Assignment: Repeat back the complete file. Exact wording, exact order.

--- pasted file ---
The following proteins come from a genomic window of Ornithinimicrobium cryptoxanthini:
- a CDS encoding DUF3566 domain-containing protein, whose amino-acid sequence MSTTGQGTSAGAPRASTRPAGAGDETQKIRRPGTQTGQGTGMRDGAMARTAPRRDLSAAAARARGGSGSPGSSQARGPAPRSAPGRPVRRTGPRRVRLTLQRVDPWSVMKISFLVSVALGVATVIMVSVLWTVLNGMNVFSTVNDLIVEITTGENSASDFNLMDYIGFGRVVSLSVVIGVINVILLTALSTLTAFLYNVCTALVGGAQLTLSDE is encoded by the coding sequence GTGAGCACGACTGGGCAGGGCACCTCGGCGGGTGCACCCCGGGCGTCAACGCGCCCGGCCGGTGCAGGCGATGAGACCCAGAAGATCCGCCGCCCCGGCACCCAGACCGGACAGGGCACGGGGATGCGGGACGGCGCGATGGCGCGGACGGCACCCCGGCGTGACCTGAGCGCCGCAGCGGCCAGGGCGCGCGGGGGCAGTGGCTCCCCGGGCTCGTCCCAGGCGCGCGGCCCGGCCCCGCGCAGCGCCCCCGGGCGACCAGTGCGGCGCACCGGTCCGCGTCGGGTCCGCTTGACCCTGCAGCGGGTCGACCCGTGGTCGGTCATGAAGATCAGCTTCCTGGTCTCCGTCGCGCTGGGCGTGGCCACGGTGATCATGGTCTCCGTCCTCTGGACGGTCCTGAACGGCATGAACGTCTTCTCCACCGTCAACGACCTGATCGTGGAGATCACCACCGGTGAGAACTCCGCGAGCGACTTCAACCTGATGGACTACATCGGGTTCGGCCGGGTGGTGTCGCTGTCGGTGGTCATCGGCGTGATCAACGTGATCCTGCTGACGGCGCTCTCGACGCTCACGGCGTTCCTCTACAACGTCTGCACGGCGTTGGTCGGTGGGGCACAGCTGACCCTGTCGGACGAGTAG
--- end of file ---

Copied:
The following proteins come from a genomic window of Ornithinimicrobium cryptoxanthini:
- a CDS encoding DUF3566 domain-containing protein, whose amino-acid sequence MSTTGQGTSAGAPRASTRPAGAGDETQKIRRPGTQTGQGTGMRDGAMARTAPRRDLSAAAARARGGSGSPGSSQARGPAPRSAPGRPVRRTGPRRVRLTLQRVDPWSVMKISFLVSVALGVATVIMVSVLWTVLNGMNVFSTVNDLIVEITTGENSASDFNLMDYIGFGRVVSLSVVIGVINVILLTALSTLTAFLYNVCTALVGGAQLTLSDE is encoded by the coding sequence GTGAGCACGACTGGGCAGGGCACCTCGGCGGGTGCACCCCGGGCGTCAACGCGCCCGGCCGGTGCAGGCGATGAGACCCAGAAGATCCGCCGCCCCGGCACCCAGACCGGACAGGGCACGGGGATGCGGGACGGCGCGATGGCGCGGACGGCACCCCGGCGTGACCTGAGCGCCGCAGCGGCCAGGGCGCGCGGGGGCAGTGGCTCCCCGGGCTCGTCCCAGGCGCGCGGCCCGGCCCCGCGCAGCGCCCCCGGGCGACCAGTGCGGCGCACCGGTCCGCGTCGGGTCCGCTTGACCCTGCAGCGGGTCGACCCGTGGTCGGTCATGAAGATCAGCTTCCTGGTCTCCGTCGCGCTGGGCGTGGCCACGGTGATCATGGTCTCCGTCCTCTGGACGGTCCTGAACGGCATGAACGTCTTCTCCACCGTCAACGACCTGATCGTGGAGATCACCACCGGTGAGAACTCCGCGAGCGACTTCAACCTGATGGACTACATCGGGTTCGGCCGGGTGGTGTCGCTGTCGGTGGTCATCGGCGTGATCAACGTGATCCTGCTGACGGCGCTCTCGACGCTCACGGCGTTCCTCTACAACGTCTGCACGGCGTTGGTCGGTGGGGCACAGCTGACCCTGTCGGACGAGTAG